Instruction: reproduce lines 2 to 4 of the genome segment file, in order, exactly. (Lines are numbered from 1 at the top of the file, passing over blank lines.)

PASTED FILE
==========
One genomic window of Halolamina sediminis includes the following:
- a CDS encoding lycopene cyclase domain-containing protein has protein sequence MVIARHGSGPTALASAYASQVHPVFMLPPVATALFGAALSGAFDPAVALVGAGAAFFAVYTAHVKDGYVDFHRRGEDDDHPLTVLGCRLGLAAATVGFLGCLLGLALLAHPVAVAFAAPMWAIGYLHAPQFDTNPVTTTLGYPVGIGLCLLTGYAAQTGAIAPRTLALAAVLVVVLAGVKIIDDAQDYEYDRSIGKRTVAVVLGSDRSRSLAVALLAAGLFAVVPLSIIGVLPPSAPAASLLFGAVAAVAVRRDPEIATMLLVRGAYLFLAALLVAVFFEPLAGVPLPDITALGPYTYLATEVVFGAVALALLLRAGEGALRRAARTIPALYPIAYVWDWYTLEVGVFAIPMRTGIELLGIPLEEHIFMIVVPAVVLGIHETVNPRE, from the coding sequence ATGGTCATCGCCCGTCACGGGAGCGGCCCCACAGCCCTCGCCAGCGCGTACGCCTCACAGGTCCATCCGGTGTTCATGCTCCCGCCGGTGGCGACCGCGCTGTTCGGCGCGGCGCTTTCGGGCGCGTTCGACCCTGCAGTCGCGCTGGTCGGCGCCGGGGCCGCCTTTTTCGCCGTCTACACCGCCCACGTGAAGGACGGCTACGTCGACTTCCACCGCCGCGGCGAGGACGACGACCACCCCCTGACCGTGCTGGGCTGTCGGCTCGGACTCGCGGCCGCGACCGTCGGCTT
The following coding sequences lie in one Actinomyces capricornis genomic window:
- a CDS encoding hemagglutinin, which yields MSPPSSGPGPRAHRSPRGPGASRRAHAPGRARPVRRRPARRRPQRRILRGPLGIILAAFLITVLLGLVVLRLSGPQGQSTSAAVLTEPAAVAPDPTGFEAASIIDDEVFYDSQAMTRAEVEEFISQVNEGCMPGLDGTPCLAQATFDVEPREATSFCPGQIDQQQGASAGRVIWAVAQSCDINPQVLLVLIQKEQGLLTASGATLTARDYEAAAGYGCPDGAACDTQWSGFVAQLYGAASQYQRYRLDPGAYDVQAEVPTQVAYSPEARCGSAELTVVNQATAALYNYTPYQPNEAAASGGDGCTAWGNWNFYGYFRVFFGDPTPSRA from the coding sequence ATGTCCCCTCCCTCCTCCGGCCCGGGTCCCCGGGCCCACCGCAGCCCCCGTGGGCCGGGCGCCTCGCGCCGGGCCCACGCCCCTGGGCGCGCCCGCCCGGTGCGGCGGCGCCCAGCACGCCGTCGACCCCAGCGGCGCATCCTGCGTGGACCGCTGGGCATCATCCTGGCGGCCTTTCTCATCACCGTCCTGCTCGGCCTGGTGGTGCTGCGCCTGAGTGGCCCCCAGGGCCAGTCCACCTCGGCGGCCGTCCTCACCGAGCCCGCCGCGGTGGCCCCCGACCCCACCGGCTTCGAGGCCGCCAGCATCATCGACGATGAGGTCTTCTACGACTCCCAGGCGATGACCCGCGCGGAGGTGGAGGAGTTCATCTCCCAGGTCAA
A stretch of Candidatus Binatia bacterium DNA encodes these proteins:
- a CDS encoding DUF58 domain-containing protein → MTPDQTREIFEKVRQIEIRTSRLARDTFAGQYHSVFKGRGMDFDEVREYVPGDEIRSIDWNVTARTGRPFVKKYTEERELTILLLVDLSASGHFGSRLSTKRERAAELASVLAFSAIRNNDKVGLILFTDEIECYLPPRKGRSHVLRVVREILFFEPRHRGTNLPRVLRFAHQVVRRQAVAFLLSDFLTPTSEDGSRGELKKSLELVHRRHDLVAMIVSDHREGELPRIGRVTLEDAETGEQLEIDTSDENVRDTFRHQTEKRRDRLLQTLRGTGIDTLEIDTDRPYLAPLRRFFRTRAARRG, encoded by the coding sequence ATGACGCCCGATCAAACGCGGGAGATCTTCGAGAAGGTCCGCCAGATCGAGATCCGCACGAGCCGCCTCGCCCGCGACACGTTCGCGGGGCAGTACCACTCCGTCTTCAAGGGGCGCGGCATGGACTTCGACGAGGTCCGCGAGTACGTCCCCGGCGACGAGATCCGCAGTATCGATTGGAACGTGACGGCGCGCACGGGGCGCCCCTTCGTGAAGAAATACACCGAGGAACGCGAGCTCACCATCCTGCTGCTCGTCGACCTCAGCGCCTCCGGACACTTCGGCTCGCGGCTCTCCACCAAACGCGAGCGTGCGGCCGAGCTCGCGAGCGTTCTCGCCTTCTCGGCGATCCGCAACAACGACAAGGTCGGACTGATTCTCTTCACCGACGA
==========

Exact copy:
- a CDS encoding lycopene cyclase domain-containing protein has protein sequence MVIARHGSGPTALASAYASQVHPVFMLPPVATALFGAALSGAFDPAVALVGAGAAFFAVYTAHVKDGYVDFHRRGEDDDHPLTVLGCRLGLAAATVGFLGCLLGLALLAHPVAVAFAAPMWAIGYLHAPQFDTNPVTTTLGYPVGIGLCLLTGYAAQTGAIAPRTLALAAVLVVVLAGVKIIDDAQDYEYDRSIGKRTVAVVLGSDRSRSLAVALLAAGLFAVVPLSIIGVLPPSAPAASLLFGAVAAVAVRRDPEIATMLLVRGAYLFLAALLVAVFFEPLAGVPLPDITALGPYTYLATEVVFGAVALALLLRAGEGALRRAARTIPALYPIAYVWDWYTLEVGVFAIPMRTGIELLGIPLEEHIFMIVVPAVVLGIHETVNPRE, from the coding sequence ATGGTCATCGCCCGTCACGGGAGCGGCCCCACAGCCCTCGCCAGCGCGTACGCCTCACAGGTCCATCCGGTGTTCATGCTCCCGCCGGTGGCGACCGCGCTGTTCGGCGCGGCGCTTTCGGGCGCGTTCGACCCTGCAGTCGCGCTGGTCGGCGCCGGGGCCGCCTTTTTCGCCGTCTACACCGCCCACGTGAAGGACGGCTACGTCGACTTCCACCGCCGCGGCGAGGACGACGACCACCCCCTGACCGTGCTGGGCTGTCGGCTCGGACTCGCGGCCGCGACCGTCGGCTT
The following coding sequences lie in one Actinomyces capricornis genomic window:
- a CDS encoding hemagglutinin, which yields MSPPSSGPGPRAHRSPRGPGASRRAHAPGRARPVRRRPARRRPQRRILRGPLGIILAAFLITVLLGLVVLRLSGPQGQSTSAAVLTEPAAVAPDPTGFEAASIIDDEVFYDSQAMTRAEVEEFISQVNEGCMPGLDGTPCLAQATFDVEPREATSFCPGQIDQQQGASAGRVIWAVAQSCDINPQVLLVLIQKEQGLLTASGATLTARDYEAAAGYGCPDGAACDTQWSGFVAQLYGAASQYQRYRLDPGAYDVQAEVPTQVAYSPEARCGSAELTVVNQATAALYNYTPYQPNEAAASGGDGCTAWGNWNFYGYFRVFFGDPTPSRA from the coding sequence ATGTCCCCTCCCTCCTCCGGCCCGGGTCCCCGGGCCCACCGCAGCCCCCGTGGGCCGGGCGCCTCGCGCCGGGCCCACGCCCCTGGGCGCGCCCGCCCGGTGCGGCGGCGCCCAGCACGCCGTCGACCCCAGCGGCGCATCCTGCGTGGACCGCTGGGCATCATCCTGGCGGCCTTTCTCATCACCGTCCTGCTCGGCCTGGTGGTGCTGCGCCTGAGTGGCCCCCAGGGCCAGTCCACCTCGGCGGCCGTCCTCACCGAGCCCGCCGCGGTGGCCCCCGACCCCACCGGCTTCGAGGCCGCCAGCATCATCGACGATGAGGTCTTCTACGACTCCCAGGCGATGACCCGCGCGGAGGTGGAGGAGTTCATCTCCCAGGTCAA